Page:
#include <stdio.h>
printf("Hello world!\n");

Then I compiled it, first with "gcc", then with "g++". The C binary was 6,375 bytes. The C++ binary was 228,882 bytes. Both give the same output.

Now that's kind of scary.

Bob Shepard

P.S. Today I learned about "HTML entity encoding", so I could get those angle brackets to render properly. Very useful.

One odd thing: when I go to edit my document after previewing it, the encoding disappears, replaced by the actual brackets. From now on, I'll do my editing in Notepad and paste this into the blogging software.

Tue Nov 22, 01:12:00 PM EST  

Anonymous Linda Seley said....

A fellow ex-PL/1 programmer! Not too many of us out there.

Tue Nov 22, 01:35:00 PM EST  

Blogger Robert said....

never Fortran eh, tom ?

Tue Nov 22, 01:42:00 PM EST  

Blogger Thomas Kyte said....

nope, never fortran - although Oracle was originally written in that language (way before my time at the company though :)

Tue Nov 22, 01:49:00 PM EST  

Blogger Bill S. said....

Linda Seley said....

A fellow ex-PL/1 programmer! Not too many of us out there.

Sure there are - you just have to know where to look to find us.

Tom - I cut my teeth on the 308x series systems as well. Both as an operator and a programmer. Fun times. :-D

Tue Nov 22, 02:29:00 PM EST  

Blogger Peter Lewis said....

Fabulous stuff, this. In ye olde days of Oracle 6 all our ancient data-loading programs were written in Pro*Fortran. They worked too...

... zmgiwcdy

Tue Nov 22, 02:37:00 PM EST  

Anonymous Andrew said....

PL/I -- what fun that language was!!!

if if

No reserved words.

Then there was the PH project manager who had never heard of PL/I but insisted that all programs be written as if PL/I was some variant of COBOL. Arrrrrrrr what pain, what agony. Until the system was rewritten as PL/I was meant to be written the nightly batch never finished before the next cycle was to start.

Tue Nov 22, 03:20:00 PM EST  

Anonymous Anonymous said....

I feed about Java the way Tom feels about C++. Actually, the real problem is J2EE app servers. If I see one more XML config file I'm going to lose my mind.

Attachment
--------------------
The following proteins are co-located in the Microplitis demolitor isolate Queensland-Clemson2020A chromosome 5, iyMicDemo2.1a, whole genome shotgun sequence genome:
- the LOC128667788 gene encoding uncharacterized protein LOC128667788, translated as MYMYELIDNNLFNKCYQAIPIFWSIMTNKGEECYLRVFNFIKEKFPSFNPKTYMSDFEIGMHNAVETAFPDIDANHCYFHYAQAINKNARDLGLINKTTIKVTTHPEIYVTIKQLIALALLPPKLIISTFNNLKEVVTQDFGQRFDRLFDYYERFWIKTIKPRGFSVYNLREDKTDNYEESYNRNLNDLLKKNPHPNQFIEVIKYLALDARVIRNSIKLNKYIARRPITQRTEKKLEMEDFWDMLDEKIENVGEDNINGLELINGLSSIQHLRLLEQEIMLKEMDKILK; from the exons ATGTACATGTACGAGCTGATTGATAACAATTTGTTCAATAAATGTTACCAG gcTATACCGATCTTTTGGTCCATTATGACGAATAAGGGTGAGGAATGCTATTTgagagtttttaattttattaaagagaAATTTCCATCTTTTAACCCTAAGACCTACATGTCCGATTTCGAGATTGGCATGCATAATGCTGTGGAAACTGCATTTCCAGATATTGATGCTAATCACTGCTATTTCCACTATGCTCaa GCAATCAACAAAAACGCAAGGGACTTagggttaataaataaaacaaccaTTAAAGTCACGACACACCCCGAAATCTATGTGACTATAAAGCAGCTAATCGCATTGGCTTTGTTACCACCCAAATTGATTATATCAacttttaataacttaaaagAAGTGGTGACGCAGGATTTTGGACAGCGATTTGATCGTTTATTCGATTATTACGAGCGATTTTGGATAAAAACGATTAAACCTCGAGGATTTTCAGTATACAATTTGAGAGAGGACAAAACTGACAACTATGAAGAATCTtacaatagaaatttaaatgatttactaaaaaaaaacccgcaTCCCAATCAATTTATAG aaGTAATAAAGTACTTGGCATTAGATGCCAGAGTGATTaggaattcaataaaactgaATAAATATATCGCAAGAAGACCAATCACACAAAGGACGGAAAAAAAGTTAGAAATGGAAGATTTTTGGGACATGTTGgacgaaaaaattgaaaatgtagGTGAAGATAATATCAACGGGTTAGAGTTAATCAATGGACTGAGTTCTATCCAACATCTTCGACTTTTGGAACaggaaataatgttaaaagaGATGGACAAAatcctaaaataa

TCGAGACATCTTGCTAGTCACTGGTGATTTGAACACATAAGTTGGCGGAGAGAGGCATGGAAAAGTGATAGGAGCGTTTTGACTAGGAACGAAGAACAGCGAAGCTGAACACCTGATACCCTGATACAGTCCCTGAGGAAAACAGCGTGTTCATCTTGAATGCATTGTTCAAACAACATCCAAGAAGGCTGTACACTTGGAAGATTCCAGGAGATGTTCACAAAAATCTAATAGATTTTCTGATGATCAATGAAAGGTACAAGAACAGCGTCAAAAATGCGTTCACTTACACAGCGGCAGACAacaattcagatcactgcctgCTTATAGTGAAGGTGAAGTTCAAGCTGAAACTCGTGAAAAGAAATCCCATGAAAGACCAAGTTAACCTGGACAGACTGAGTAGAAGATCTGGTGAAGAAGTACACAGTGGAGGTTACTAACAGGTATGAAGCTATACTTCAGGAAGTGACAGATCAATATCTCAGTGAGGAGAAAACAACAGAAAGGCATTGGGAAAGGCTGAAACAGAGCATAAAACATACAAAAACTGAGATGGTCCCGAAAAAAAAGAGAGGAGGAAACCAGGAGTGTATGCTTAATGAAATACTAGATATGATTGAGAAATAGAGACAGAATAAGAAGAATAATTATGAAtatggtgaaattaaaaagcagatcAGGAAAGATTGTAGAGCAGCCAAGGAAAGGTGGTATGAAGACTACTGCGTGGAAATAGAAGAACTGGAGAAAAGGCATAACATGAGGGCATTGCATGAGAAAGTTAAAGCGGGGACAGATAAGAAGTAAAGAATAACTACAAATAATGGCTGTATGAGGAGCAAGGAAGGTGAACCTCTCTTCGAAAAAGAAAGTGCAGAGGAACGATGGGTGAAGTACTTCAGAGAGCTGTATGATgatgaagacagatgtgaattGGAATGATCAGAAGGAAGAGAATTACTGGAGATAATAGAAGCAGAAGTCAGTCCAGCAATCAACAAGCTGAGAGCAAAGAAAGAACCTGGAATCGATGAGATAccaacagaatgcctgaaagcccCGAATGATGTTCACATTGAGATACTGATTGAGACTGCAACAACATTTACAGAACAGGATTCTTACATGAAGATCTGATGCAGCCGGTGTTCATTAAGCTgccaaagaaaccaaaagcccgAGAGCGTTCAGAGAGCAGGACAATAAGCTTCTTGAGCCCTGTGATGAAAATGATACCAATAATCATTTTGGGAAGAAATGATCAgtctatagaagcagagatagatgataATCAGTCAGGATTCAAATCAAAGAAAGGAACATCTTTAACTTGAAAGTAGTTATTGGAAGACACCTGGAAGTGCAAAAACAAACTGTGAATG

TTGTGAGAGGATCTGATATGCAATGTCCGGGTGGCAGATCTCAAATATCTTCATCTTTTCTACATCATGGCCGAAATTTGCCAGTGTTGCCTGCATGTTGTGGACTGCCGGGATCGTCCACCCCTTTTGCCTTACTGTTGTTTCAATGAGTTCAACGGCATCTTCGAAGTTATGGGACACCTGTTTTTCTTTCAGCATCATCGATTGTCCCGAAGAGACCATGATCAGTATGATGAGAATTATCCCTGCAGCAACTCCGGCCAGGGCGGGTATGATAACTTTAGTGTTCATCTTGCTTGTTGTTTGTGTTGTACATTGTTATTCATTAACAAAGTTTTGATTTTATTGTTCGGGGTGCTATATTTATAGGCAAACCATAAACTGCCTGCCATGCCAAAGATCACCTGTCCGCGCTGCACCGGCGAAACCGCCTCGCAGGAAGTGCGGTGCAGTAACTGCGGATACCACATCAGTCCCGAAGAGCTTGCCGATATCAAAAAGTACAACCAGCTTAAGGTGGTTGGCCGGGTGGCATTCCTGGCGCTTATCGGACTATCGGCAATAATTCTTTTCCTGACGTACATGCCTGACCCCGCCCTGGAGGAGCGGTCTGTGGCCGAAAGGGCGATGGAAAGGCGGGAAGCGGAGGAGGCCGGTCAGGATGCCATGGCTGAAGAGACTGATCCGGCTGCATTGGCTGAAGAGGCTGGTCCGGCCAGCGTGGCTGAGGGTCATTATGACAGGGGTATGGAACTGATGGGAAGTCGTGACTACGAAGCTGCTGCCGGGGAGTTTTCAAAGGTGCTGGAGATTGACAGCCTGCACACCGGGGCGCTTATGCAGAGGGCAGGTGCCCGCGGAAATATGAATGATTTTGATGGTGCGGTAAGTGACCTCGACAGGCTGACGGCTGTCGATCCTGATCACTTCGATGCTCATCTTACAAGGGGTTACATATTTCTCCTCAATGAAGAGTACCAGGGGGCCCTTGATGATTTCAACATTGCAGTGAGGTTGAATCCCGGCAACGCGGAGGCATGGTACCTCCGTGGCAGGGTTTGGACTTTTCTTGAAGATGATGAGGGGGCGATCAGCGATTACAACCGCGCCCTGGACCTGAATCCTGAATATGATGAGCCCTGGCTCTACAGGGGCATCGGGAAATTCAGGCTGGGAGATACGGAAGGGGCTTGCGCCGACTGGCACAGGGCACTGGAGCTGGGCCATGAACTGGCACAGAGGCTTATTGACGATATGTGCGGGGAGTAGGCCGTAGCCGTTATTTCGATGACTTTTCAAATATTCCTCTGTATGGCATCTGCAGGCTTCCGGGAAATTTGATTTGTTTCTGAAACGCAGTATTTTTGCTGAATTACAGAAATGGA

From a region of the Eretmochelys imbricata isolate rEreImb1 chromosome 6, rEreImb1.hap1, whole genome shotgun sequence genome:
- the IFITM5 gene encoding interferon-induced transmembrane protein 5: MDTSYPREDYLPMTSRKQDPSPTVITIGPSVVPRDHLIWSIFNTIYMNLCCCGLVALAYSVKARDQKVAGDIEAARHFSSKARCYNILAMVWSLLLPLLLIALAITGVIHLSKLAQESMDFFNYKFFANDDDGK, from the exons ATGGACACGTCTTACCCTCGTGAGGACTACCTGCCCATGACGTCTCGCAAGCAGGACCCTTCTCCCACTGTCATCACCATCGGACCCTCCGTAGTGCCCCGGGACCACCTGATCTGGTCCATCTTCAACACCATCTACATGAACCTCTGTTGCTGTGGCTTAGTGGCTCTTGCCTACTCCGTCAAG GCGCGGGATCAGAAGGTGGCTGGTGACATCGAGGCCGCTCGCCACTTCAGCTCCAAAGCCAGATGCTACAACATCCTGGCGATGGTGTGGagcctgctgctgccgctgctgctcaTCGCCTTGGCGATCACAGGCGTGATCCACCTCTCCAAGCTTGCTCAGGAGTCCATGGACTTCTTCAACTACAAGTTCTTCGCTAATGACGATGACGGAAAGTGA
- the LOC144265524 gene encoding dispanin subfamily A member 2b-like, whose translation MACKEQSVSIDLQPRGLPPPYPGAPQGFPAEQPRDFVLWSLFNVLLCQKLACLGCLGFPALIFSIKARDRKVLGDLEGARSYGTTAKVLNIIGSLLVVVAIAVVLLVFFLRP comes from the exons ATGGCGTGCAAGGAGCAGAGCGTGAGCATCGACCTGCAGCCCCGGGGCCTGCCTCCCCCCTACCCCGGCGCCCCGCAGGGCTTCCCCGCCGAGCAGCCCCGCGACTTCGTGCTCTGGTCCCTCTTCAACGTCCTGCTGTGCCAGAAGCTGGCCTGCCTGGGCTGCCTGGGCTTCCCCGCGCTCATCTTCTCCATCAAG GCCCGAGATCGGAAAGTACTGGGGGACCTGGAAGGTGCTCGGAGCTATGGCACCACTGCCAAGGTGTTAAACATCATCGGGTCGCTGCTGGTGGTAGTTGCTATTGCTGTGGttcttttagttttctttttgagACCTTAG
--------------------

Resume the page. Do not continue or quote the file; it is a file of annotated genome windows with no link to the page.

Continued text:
Tue Nov 22, 03:28:00 PM EST  

Blogger Niall said....

Tom wrote

sure I shot myself in the foot a few times about right.

Anonymous wrote
I feel about Java ... but ends Actually, the real problem is J2EE app servers. If I see one more XML config file I'm going to lose my mind. This is one of the reasons J2EE and .net get a bad name. Think about it a while. You have a config file for an install, what better choice for file format than self-describing text that can be sent over the wire to describe the private configuration details of your system to a foreign computer.

One could do this in any system - the language is bad decision independent here.

p.s. word verification = omkgefk isnt that either a swear phrase in txt spk or an Oracle kernel call.

Tue Nov 22, 04:19:00 PM EST  

Blogger scubajim said....

I worked with some of the guys who worked at Mentor Graphics in the '90's. I worked with them at another company. I remember the stories about hte shift to C++...

Maybe some software engineers are attracted to inordinate complexity. It is diffcult to get a good balance between straightforward and flexible design. I think sometimes we get caught up in "clever" things.

Tue Nov 22, 04:28:00 PM EST  

Anonymous Krous said....

now why would that be scary... thats like deriding an axe on its ineffectiveness to cut a tomato...

Tue Nov 22, 05:58:00 PM EST  

Blogger Connor McDonald said....

Java/J2EE/et al, n.: A series of gimmicks delivered on an annual basis.

A 2002 Oracle presentation: "EJB is the future"

A 2003 Oracle presentation: "JSP is the future, but we still support for the obsolete EJB applications out there"

A 2004 Oracle presentation: "JSF is the future, but have support for the obsolete JSP applications out there. We no longer support EJB"

A 2005 Oracle presentation: "ADF is the future, but have support for the obsolete JSF applications out there. We no longer support EJB or JSP"

blah blah blah blah

Each one accompanied by ...

"Now setting this all up is easy... all you need is an XML file here, here, here and here. A dot-properties file here, and here, and here, and although its not in the documentation, you'll also need one here...."

"And it something goes wrong, then its all very easy to track. You can find the log files here, here, here, over here, and over here as well, and here, and here, and here."

I'm always left agape at sales people who come up with gems like: "There is too much complexity in building a solution from ground up. Its much simpler to be using a J2EE-XML-JSP-ADF-OC4J-EAR-SOAP-SAX-HTTP-SSL-SOA-BPEL... framework..."